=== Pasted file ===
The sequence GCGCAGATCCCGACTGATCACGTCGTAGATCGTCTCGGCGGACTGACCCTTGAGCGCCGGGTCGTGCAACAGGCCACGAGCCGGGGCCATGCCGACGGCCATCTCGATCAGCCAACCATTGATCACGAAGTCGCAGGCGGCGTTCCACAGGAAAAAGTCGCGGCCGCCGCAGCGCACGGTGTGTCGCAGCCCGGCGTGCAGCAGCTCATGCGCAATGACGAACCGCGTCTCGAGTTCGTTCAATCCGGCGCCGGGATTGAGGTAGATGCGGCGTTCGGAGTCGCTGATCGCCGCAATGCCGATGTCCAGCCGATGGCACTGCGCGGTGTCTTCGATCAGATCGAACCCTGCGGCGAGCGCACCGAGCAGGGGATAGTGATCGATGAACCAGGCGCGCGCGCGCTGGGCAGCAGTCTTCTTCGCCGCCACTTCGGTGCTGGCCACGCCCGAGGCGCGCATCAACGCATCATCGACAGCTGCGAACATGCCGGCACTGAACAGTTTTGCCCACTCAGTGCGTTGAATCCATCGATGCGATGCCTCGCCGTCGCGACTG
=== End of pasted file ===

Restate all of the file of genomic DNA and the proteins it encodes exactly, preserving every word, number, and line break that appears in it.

The sequence GCGCAGATCCCGACTGATCACGTCGTAGATCGTCTCGGCGGACTGACCCTTGAGCGCCGGGTCGTGCAACAGGCCACGAGCCGGGGCCATGCCGACGGCCATCTCGATCAGCCAACCATTGATCACGAAGTCGCAGGCGGCGTTCCACAGGAAAAAGTCGCGGCCGCCGCAGCGCACGGTGTGTCGCAGCCCGGCGTGCAGCAGCTCATGCGCAATGACGAACCGCGTCTCGAGTTCGTTCAATCCGGCGCCGGGATTGAGGTAGATGCGGCGTTCGGAGTCGCTGATCGCCGCAATGCCGATGTCCAGCCGATGGCACTGCGCGGTGTCTTCGATCAGATCGAACCCTGCGGCGAGCGCACCGAGCAGGGGATAGTGATCGATGAACCAGGCGCGCGCGCGCTGGGCAGCAGTCTTCTTCGCCGCCACTTCGGTGCTGGCCACGCCCGAGGCGCGCATCAACGCATCATCGACAGCTGCGAACATGCCGGCACTGAACAGTTTTGCCCACTCAGTGCGTTGAATCCATCGATGCGATGCCTCGCCGTCGCGACTG